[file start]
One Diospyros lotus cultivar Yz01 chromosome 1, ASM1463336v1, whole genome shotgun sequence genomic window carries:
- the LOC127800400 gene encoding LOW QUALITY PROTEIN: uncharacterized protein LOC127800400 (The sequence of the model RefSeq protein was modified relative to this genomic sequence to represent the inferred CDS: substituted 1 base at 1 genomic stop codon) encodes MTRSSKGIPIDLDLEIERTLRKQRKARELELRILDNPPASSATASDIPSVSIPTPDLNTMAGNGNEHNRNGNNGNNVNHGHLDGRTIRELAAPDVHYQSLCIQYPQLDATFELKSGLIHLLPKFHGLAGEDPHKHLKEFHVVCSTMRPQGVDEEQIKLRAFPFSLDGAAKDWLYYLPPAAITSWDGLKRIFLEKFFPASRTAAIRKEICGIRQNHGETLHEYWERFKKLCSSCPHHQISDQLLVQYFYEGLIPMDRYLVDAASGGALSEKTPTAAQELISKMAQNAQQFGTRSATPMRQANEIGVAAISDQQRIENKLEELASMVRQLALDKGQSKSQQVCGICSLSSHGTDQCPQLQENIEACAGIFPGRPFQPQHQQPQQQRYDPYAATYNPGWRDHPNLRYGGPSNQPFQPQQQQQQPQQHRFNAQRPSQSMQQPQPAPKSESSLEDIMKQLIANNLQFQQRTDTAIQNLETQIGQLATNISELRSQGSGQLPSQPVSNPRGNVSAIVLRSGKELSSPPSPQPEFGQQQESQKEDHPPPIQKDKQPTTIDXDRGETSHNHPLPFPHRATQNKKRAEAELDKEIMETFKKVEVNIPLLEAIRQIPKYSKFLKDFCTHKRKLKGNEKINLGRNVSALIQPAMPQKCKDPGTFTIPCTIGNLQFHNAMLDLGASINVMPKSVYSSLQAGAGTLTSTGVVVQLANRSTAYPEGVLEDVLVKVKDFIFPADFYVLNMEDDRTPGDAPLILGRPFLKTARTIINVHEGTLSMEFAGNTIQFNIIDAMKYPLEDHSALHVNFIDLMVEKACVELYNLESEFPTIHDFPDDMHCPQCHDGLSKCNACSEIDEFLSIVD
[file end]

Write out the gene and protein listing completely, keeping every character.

One Diospyros lotus cultivar Yz01 chromosome 1, ASM1463336v1, whole genome shotgun sequence genomic window carries:
- the LOC127800400 gene encoding LOW QUALITY PROTEIN: uncharacterized protein LOC127800400 (The sequence of the model RefSeq protein was modified relative to this genomic sequence to represent the inferred CDS: substituted 1 base at 1 genomic stop codon) encodes MTRSSKGIPIDLDLEIERTLRKQRKARELELRILDNPPASSATASDIPSVSIPTPDLNTMAGNGNEHNRNGNNGNNVNHGHLDGRTIRELAAPDVHYQSLCIQYPQLDATFELKSGLIHLLPKFHGLAGEDPHKHLKEFHVVCSTMRPQGVDEEQIKLRAFPFSLDGAAKDWLYYLPPAAITSWDGLKRIFLEKFFPASRTAAIRKEICGIRQNHGETLHEYWERFKKLCSSCPHHQISDQLLVQYFYEGLIPMDRYLVDAASGGALSEKTPTAAQELISKMAQNAQQFGTRSATPMRQANEIGVAAISDQQRIENKLEELASMVRQLALDKGQSKSQQVCGICSLSSHGTDQCPQLQENIEACAGIFPGRPFQPQHQQPQQQRYDPYAATYNPGWRDHPNLRYGGPSNQPFQPQQQQQQPQQHRFNAQRPSQSMQQPQPAPKSESSLEDIMKQLIANNLQFQQRTDTAIQNLETQIGQLATNISELRSQGSGQLPSQPVSNPRGNVSAIVLRSGKELSSPPSPQPEFGQQQESQKEDHPPPIQKDKQPTTIDXDRGETSHNHPLPFPHRATQNKKRAEAELDKEIMETFKKVEVNIPLLEAIRQIPKYSKFLKDFCTHKRKLKGNEKINLGRNVSALIQPAMPQKCKDPGTFTIPCTIGNLQFHNAMLDLGASINVMPKSVYSSLQAGAGTLTSTGVVVQLANRSTAYPEGVLEDVLVKVKDFIFPADFYVLNMEDDRTPGDAPLILGRPFLKTARTIINVHEGTLSMEFAGNTIQFNIIDAMKYPLEDHSALHVNFIDLMVEKACVELYNLESEFPTIHDFPDDMHCPQCHDGLSKCNACSEIDEFLSIVD